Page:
The standard known as ISO 5800:1987 from the International Organization for Standardization (ISO) defines both a linear scale and a logarithmic scale for measuring film speed.
In the ISO linear scale, which corresponds to the older ASA scale, doubling the speed of a film (that is, halving the amount of light that is necessary to expose the film) implies doubling the numeric value that designates the film speed. In the ISO logarithmic scale, which corresponds to the older DIN scale, doubling the speed of a film implies adding 3Â° to the numeric value that designates the film speed. For example, a film rated ISOÂ 200/24Â° is twice as sensitive as a film rated ISOÂ 100/21Â°.
Commonly, the logarithmic (DIN) component is omitted from film speed ratings, and only the linear component is given (e.g. “ISO 100”). In such cases, the quoted “ISO” rating is in effect synonymous with the older ASA standard.
GOST (Russian: Ð“ÐžÐ¡Ð¢) is a pre-1987 linear standard used in the former Eastern Bloc. It was almost, but not quite identical to the ASA standard. After 1987 the GOST scale was aligned to the ISO scale. GOST markings are only found on pre-1987 photographic equipment (film, cameras, lightmeters, etc.) of Eastern Bloc manufacture.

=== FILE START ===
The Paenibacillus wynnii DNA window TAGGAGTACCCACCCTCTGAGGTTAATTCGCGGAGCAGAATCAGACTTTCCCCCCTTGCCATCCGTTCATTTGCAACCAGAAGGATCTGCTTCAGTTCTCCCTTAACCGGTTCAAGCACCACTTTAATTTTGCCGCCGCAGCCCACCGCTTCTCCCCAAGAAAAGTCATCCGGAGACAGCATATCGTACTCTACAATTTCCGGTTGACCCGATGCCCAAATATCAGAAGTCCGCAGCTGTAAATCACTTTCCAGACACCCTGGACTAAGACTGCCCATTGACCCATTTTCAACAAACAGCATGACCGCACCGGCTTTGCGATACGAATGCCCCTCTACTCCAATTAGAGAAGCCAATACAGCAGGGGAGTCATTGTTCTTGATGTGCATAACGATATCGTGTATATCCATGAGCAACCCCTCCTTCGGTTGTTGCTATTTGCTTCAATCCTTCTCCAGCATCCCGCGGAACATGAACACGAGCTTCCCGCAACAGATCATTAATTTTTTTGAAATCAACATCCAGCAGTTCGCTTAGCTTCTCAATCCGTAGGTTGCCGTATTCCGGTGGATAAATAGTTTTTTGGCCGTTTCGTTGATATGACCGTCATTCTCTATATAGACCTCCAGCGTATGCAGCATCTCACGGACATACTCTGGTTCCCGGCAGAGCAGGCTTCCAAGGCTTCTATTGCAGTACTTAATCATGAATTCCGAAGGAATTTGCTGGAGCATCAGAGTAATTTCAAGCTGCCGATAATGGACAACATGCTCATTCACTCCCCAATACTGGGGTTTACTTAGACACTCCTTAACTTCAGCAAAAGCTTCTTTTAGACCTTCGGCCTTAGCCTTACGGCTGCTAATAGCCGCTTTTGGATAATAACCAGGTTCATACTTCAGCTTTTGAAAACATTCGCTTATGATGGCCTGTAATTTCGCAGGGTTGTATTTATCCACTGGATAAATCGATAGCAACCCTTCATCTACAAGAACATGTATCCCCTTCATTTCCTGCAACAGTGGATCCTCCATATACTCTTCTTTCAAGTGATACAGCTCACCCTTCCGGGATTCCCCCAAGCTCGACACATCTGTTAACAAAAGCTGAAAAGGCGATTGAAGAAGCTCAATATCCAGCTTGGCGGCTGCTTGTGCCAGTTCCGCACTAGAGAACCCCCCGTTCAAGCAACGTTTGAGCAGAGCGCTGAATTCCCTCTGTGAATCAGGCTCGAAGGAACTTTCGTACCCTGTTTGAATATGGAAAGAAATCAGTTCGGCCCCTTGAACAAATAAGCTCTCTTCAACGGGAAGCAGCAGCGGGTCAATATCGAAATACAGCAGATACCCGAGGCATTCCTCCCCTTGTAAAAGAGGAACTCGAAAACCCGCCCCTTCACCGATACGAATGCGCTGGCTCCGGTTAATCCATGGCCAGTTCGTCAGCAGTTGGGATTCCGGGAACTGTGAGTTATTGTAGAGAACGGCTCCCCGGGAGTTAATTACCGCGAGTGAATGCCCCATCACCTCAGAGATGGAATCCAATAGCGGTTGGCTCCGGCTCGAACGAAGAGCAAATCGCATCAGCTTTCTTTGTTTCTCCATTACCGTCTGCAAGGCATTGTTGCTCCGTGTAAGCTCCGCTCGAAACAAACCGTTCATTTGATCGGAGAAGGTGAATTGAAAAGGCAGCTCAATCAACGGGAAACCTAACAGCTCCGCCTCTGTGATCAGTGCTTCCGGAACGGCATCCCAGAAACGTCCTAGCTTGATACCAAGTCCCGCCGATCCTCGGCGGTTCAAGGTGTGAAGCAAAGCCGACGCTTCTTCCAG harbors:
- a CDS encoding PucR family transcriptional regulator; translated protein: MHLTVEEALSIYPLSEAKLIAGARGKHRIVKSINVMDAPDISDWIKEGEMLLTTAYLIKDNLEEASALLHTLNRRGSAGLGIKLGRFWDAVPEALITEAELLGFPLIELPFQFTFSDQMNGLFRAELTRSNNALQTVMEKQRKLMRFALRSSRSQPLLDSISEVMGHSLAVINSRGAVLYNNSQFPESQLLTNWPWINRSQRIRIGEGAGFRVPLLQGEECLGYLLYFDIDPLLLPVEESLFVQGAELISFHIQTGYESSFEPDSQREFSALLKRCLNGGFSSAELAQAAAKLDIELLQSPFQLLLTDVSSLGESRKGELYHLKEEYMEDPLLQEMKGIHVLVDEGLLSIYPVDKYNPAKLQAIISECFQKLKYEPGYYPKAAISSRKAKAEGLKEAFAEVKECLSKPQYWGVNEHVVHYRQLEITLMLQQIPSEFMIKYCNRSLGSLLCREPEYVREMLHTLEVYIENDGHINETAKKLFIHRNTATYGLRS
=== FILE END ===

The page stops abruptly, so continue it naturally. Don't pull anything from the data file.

The most common ISO film ratings are 25/15Â°, 50/18Â°, 100/21Â°, 200/24Â°, 400/27Â°, 800/30Â°, 1600/33Â°, and 3200/36Â°. Consumer films are generally rated between 100/21Â° and 800/30Â°, inclusive.
A film speed is converted from the linear scale to the logarithmic scale by this formula (plus rounding to the nearest integer):
Conversion from the logarithmic scale to the linear scale is analogous, except that results must be rounded to the conventional values of the linear scale listed in the table below.
The following table shows the correspondence between these scales:
|ISO linear scale
(old ASA scale)
|ISO log scale
(old DIN scale)
|Example of film stock
with this nominal speed
|25||15Â°||22||old Agfacolor, Kodachrome 25|
|40||17Â°||32||Kodachrome 40 (movie)|
|50||18Â°||45||Fuji RVP (Velvia)|
|64||19Â°||45||Kodachrome 64, Ektachrome-X|
|80||20Â°||65||Ilford Commercial Ortho|
|100||21Â°||90||Kodacolor Gold, Kodak T-Max (TMX)|
|125||22Â°||90||Ilford FP4, Kodak Plus-X Pan|
|160||23Â°||130||Fuji NPS, Kodak High-Speed Ektachrome|
|200||24Â°||180||Fujicolor Superia 200|
|320||26Â°||250||Kodak Tri-X Pan Professional (TXP)|
|400||27Â°||350||Kodak T-Max (TMY)|
|1000||31Â°||700||Ilford Delta 3200 (see text below)|
|3200||36Â°||2800â€“2880||old Konica 3200|
Determining film speed